Dutchess County, New York
Dutchess County is a county in the U.S. state of New York. As of the 2010 census, the population was 297,488. The county seat is the city of Poughkeepsie. The county was created in 1683, one of New York's first twelve counties, and later organized in 1713. It is located in the Mid-Hudson Region of the Hudson Valley, north of New York City.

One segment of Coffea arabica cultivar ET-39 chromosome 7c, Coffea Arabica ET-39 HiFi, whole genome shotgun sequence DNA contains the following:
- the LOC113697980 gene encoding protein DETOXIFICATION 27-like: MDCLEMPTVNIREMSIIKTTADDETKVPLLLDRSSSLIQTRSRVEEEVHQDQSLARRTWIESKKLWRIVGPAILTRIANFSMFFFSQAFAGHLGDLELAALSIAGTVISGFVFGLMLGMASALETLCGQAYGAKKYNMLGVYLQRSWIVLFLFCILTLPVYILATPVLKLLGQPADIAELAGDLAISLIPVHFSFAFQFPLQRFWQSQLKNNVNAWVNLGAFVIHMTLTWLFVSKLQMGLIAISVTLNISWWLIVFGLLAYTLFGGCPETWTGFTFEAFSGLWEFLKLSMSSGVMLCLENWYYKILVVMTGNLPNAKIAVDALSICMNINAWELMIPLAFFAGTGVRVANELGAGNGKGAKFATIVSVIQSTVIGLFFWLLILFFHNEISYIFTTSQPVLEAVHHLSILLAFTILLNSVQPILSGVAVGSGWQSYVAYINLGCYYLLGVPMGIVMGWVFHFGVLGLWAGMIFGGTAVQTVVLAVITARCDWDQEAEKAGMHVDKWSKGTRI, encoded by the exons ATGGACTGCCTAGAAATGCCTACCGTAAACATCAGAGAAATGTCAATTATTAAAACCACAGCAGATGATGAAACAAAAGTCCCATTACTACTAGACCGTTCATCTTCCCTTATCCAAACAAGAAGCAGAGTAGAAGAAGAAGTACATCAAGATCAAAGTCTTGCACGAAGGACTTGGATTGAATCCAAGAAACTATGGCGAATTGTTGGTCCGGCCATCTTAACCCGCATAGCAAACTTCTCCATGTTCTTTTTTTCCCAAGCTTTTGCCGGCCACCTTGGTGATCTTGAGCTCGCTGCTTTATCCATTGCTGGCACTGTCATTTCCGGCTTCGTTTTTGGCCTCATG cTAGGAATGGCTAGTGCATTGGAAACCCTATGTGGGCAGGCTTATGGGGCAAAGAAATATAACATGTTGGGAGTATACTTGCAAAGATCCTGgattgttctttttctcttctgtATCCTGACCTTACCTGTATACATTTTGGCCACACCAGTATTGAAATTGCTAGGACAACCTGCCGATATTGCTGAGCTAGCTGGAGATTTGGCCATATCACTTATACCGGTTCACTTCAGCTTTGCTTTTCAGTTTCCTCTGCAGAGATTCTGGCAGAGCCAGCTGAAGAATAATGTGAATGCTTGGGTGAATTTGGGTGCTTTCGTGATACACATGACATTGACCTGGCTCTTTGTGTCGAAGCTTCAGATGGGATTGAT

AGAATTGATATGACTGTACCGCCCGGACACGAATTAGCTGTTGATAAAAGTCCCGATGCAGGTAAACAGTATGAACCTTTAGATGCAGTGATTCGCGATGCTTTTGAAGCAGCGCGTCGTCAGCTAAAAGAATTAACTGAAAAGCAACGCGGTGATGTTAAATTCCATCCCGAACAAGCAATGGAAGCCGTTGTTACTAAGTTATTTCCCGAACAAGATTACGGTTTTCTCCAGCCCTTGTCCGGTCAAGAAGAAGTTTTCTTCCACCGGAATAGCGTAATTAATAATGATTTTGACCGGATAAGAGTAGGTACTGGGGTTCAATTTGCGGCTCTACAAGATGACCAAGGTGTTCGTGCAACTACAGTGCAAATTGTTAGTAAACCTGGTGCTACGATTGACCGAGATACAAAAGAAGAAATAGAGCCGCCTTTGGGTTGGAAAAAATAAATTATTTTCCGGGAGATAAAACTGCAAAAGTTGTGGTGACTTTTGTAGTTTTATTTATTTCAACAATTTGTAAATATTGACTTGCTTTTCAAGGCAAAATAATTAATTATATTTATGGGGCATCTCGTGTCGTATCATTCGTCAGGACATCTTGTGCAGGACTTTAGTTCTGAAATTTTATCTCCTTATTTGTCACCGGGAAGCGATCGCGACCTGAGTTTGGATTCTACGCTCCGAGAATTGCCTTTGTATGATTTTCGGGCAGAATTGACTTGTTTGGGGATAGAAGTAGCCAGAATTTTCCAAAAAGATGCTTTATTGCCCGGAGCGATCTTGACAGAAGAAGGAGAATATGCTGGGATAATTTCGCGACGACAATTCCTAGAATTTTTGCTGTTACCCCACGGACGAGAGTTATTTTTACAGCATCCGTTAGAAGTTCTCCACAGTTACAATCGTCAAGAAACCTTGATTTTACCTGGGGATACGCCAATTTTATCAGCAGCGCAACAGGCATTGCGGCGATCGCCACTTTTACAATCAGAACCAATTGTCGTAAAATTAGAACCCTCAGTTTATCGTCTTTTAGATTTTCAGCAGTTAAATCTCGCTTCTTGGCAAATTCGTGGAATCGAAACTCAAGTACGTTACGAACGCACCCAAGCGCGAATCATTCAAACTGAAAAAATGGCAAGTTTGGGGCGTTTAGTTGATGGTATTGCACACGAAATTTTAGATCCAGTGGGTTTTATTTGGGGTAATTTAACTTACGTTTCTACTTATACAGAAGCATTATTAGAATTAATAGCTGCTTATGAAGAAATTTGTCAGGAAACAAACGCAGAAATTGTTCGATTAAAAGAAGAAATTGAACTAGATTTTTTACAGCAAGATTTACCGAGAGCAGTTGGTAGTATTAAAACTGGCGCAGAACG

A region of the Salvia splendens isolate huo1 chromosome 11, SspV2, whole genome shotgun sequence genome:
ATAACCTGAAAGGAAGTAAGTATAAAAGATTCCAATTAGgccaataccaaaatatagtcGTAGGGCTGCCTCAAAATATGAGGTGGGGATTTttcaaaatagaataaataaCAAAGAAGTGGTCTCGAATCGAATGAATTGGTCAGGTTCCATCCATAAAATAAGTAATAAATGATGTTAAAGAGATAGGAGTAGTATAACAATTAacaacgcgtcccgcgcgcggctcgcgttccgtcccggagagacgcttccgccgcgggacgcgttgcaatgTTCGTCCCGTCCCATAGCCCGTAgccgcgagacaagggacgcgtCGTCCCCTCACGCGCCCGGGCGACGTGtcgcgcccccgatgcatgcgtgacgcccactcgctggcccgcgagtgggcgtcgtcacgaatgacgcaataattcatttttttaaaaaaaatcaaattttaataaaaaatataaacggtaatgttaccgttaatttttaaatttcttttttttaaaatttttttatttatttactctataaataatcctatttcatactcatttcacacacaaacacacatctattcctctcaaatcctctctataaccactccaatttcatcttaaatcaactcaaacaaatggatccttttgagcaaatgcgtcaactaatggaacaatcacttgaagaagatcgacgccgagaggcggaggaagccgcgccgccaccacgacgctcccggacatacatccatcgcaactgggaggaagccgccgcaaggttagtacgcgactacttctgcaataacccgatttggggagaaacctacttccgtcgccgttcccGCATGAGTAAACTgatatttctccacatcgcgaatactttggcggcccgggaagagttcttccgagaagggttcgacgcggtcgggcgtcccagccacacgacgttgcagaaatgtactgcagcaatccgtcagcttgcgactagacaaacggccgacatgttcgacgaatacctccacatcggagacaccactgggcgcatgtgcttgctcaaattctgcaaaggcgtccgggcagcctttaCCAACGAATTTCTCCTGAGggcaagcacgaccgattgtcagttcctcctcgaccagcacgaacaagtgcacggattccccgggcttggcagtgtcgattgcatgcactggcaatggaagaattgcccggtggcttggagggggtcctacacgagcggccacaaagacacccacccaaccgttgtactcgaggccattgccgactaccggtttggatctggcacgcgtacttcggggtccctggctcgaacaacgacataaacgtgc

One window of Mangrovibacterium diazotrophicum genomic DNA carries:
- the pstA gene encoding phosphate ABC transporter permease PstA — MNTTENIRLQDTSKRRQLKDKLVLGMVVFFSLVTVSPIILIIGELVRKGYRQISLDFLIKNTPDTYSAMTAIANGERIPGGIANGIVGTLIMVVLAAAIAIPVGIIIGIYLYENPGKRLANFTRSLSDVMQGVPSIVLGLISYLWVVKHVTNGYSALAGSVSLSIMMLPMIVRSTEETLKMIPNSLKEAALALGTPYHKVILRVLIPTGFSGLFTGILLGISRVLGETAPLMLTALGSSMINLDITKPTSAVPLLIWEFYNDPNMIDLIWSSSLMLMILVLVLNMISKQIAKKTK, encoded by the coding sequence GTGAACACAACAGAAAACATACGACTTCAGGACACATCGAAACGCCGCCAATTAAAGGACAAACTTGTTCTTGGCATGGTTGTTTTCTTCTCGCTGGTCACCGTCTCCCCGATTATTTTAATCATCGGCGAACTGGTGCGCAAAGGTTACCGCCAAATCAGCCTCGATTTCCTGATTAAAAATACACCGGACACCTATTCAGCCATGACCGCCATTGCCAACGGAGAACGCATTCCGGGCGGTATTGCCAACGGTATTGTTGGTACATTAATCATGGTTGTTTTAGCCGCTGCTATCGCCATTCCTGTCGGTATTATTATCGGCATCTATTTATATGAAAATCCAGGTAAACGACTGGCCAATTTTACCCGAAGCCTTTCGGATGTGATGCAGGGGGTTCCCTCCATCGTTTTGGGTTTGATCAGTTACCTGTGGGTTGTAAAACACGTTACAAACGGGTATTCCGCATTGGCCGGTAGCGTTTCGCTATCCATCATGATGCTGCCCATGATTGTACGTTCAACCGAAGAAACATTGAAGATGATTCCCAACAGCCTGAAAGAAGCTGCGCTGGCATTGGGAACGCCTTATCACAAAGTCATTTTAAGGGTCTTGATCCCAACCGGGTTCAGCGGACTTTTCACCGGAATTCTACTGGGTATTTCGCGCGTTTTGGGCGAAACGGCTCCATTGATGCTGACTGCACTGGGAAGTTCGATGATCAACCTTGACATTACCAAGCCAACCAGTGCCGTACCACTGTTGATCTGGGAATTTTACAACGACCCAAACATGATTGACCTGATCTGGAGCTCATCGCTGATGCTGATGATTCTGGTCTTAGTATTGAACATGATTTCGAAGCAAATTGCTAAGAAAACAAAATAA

Prior to Anglo-Dutch settlement, what is today Dutchess County was a leading center for the native Wappinger peoples. They had their council-fire at what is now Fishkill Hook, and also held gatherings along the Danskammer.[clarification needed] On November 1, 1683, the Province of New York established its first twelve counties, with Dutchess County being one of them. Its boundaries at that time included the present Putnam County, and a small portion of the present Columbia County (the towns of Clermont and Germantown). The county was named for Mary of Modena, Duchess of York - the term Dutchess is an archaic form of the word duchess.